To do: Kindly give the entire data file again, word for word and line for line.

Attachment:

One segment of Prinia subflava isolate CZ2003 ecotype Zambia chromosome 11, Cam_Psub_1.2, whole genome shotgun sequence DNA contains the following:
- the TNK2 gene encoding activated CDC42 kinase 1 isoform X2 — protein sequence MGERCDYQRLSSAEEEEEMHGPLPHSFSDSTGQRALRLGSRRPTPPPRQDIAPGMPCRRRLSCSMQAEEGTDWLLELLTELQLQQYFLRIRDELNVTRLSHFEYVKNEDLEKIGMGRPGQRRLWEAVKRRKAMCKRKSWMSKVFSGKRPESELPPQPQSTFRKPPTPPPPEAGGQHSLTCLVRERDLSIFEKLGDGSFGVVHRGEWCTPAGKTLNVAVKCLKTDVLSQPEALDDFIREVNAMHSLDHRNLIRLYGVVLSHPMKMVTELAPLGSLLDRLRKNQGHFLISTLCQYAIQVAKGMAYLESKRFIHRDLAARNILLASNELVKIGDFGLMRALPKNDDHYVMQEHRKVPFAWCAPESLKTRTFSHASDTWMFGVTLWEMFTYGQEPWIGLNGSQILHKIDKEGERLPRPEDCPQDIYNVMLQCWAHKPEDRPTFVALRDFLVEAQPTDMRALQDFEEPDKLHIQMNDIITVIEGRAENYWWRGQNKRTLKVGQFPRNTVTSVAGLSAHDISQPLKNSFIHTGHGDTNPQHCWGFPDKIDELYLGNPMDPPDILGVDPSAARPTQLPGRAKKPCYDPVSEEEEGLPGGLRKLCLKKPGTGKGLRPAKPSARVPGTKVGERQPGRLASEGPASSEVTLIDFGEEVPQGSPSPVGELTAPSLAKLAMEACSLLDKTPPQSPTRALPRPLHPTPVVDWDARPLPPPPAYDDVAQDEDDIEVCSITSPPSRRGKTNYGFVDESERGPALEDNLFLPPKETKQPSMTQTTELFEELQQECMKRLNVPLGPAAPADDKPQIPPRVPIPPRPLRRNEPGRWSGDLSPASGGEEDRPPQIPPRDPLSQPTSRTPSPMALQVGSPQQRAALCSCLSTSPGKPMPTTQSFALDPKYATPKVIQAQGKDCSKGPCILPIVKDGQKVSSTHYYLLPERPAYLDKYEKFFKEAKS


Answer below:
One segment of Prinia subflava isolate CZ2003 ecotype Zambia chromosome 11, Cam_Psub_1.2, whole genome shotgun sequence DNA contains the following:
- the TNK2 gene encoding activated CDC42 kinase 1 isoform X2 — protein sequence MGERCDYQRLSSAEEEEEMHGPLPHSFSDSTGQRALRLGSRRPTPPPRQDIAPGMPCRRRLSCSMQAEEGTDWLLELLTELQLQQYFLRIRDELNVTRLSHFEYVKNEDLEKIGMGRPGQRRLWEAVKRRKAMCKRKSWMSKVFSGKRPESELPPQPQSTFRKPPTPPPPEAGGQHSLTCLVRERDLSIFEKLGDGSFGVVHRGEWCTPAGKTLNVAVKCLKTDVLSQPEALDDFIREVNAMHSLDHRNLIRLYGVVLSHPMKMVTELAPLGSLLDRLRKNQGHFLISTLCQYAIQVAKGMAYLESKRFIHRDLAARNILLASNELVKIGDFGLMRALPKNDDHYVMQEHRKVPFAWCAPESLKTRTFSHASDTWMFGVTLWEMFTYGQEPWIGLNGSQILHKIDKEGERLPRPEDCPQDIYNVMLQCWAHKPEDRPTFVALRDFLVEAQPTDMRALQDFEEPDKLHIQMNDIITVIEGRAENYWWRGQNKRTLKVGQFPRNTVTSVAGLSAHDISQPLKNSFIHTGHGDTNPQHCWGFPDKIDELYLGNPMDPPDILGVDPSAARPTQLPGRAKKPCYDPVSEEEEGLPGGLRKLCLKKPGTGKGLRPAKPSARVPGTKVGERQPGRLASEGPASSEVTLIDFGEEVPQGSPSPVGELTAPSLAKLAMEACSLLDKTPPQSPTRALPRPLHPTPVVDWDARPLPPPPAYDDVAQDEDDIEVCSITSPPSRRGKTNYGFVDESERGPALEDNLFLPPKETKQPSMTQTTELFEELQQECMKRLNVPLGPAAPADDKPQIPPRVPIPPRPLRRNEPGRWSGDLSPASGGEEDRPPQIPPRDPLSQPTSRTPSPMALQVGSPQQRAALCSCLSTSPGKPMPTTQSFALDPKYATPKVIQAQGKDCSKGPCILPIVKDGQKVSSTHYYLLPERPAYLDKYEKFFKEAKS